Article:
Young people working in healthcare are encouraging others to follow their career path.
A new campaign is shining the spotlight on careers in healthcare – highlighting the range of opportunities available and encouraging young people to consider it as a suitable profession.
The Careers in Healthcare ‘What did you do today?’ campaign aims to show that nursing is a stable and valued career for life.
Colin Cruickshank is a 25-year-old student studying BSc Mental Health Nursing. He also works as a part-time nursing assistant in forensic mental health, assisting with the management and treatment of offenders with mental health issues.
Colin decided to study nursing after working as an assistant in forensic mental health. The work inspired him so much that he applied to do a nursing degree to help him progress to a fully registered mental health nurse.
Colin said: “I enjoy caring for people and helping them in their recovery journey from being admitted to discharged. It’s rewarding seeing the difference and positive impact you can have on someone’s life.”
He added: “I would 100 per cent recommend a nursing degree for young people still deciding their future path.
“I would advise either going straight from school or finding experience in a health care setting first.
“Also, research shows there is a shortage of male nurses.
“Although there can be a stigma around men working in this profession, I couldn’t recommend the job more and I’m excited about what the future holds.”
Elizabeth Ruxton (33) is a nurse at Erskine Care Home. She studied a nursing degree and completed several placements alongside her course.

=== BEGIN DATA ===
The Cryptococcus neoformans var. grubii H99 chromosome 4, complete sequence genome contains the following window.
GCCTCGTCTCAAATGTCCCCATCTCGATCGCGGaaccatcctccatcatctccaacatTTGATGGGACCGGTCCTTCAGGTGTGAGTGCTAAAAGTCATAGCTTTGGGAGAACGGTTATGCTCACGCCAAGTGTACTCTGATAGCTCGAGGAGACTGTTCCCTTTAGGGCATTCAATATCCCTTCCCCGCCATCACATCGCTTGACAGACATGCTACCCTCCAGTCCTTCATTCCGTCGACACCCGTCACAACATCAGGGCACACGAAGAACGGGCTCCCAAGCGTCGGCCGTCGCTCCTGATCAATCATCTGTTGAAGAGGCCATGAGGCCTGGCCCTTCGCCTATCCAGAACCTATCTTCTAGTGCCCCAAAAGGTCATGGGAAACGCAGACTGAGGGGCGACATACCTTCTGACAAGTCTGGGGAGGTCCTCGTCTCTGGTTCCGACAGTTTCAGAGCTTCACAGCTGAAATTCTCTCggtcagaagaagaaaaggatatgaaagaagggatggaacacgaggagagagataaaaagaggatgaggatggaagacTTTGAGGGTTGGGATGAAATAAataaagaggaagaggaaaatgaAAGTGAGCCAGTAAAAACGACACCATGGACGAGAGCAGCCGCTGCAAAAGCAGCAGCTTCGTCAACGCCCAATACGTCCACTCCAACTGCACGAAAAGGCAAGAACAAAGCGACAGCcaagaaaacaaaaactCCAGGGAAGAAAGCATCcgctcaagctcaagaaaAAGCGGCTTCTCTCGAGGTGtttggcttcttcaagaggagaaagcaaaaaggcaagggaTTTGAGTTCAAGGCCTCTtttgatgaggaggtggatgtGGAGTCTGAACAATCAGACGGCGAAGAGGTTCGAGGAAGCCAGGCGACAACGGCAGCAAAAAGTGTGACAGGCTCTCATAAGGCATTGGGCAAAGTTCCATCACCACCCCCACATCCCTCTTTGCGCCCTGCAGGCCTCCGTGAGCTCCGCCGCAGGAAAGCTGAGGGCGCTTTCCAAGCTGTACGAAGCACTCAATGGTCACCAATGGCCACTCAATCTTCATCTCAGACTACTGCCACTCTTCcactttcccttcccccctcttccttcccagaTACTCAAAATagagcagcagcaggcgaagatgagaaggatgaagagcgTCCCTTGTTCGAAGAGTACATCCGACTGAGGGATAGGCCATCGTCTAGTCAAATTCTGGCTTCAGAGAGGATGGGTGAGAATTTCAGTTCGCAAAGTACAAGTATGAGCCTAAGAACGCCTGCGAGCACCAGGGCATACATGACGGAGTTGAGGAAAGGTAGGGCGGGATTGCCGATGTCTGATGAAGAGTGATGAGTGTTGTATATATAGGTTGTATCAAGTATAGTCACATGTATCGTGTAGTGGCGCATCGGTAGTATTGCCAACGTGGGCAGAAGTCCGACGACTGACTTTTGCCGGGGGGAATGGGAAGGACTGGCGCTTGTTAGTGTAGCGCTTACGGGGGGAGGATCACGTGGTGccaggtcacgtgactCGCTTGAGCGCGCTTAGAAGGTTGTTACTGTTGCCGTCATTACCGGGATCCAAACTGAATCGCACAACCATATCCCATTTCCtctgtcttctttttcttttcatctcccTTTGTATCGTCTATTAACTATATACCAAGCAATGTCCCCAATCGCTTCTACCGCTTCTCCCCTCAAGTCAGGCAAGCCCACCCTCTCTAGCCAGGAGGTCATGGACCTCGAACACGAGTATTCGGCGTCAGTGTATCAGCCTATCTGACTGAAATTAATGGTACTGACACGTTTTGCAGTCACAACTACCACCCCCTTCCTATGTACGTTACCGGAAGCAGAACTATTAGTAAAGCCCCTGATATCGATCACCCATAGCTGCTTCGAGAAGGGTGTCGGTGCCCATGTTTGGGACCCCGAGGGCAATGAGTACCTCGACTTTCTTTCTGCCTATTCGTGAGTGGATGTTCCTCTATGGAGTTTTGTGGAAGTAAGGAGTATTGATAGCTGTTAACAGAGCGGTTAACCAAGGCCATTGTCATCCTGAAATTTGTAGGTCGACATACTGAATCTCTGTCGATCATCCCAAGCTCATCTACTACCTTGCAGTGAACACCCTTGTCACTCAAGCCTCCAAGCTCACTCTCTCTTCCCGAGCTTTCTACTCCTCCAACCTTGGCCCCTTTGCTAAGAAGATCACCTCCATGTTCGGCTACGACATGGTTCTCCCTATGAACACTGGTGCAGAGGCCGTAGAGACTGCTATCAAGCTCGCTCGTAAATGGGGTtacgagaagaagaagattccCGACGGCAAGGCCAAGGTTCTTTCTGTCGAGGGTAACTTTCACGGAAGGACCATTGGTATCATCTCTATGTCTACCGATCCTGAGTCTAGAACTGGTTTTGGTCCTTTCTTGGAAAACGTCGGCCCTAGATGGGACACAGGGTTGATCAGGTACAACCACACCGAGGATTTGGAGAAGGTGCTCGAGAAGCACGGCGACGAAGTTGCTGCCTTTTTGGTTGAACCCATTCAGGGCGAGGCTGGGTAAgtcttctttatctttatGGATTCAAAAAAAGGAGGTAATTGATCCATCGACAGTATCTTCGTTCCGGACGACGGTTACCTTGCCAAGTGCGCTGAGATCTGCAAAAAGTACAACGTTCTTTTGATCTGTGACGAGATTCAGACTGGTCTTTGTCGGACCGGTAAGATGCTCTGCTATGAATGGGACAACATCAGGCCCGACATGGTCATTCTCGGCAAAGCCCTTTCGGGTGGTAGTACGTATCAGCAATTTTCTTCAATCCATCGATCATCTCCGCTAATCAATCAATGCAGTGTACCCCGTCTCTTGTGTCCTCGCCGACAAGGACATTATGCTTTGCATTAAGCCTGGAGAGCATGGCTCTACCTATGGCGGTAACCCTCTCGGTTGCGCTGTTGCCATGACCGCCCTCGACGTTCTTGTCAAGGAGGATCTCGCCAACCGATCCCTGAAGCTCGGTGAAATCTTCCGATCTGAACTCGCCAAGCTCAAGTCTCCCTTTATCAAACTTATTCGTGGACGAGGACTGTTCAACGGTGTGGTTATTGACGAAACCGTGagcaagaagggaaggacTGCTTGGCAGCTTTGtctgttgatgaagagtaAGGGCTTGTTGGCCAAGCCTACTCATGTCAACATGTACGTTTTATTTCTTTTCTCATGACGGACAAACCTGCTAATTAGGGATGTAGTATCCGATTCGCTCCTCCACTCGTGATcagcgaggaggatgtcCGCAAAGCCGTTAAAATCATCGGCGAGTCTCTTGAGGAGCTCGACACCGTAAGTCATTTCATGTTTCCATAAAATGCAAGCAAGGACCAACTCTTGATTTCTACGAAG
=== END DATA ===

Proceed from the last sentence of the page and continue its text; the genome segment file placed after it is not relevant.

Elizabeth knew she always wanted to be a nurse and believes any young person thinking about nursing should go for it.
She said: “I think working in a care home is so underrated. It’s incredible seeing the positive impact you have on people. For some of them, they have no family and staff are like extended family for them.”
Elizabeth said any young people considering a career in healthcare should go for it – and recommended picking up as much work experience as possible while studying.
She added: “Go for the practical opportunities when studying because that’s where you really learn.”
Kate Sexton (31) is working towards becoming a state-registered healthcare scientist through the Scottish Medical Physics and Clinical Engineering Training Scheme.
She specialises in radiation protection and checks equipment in hospitals to make sure staff and patients are safe when using it.
Kate said: “It’s a really important job and even though you’re behind the scenes, you’re helping so many people.”
She added: “I would encourage anyone going for a job in the NHS. You get trained in the job and they give you the confidence that you need to start in the industry.”
New research indicates two thirds of adults in Scotland view nursing as a positive career choice.
However, the research also indicated that many people are not aware of the variety and prospects a career in nursing can bring.
There’s a huge variety of careers that make a real difference to people’s lives, including nursing, midwifery, healthcare science and the allied health professions such as radiographers, dietitians and paramedics.
Fiona McQueen, chief nursing officer, said: “Deciding what career path to follow can be a bit daunting for young people and we want to open their eyes to the opportunities a career in healthcare can offer. Not only are these careers fascinating and varied career paths, but they are stable and well-respected.
“For any young person out there, deliberating what to do next and looking for a life-changing career, I would highly recommend that they find out more about the opportunities that exist in healthcare and if they like what they discover, then apply for relevant courses at university.”
For those choosing to study nursing or midwifery from 2020, the annual bursary will be increasing to £10,000. The fund has increased in the last year to encourage and support more young people.
You can find out more at Careers in Healthcare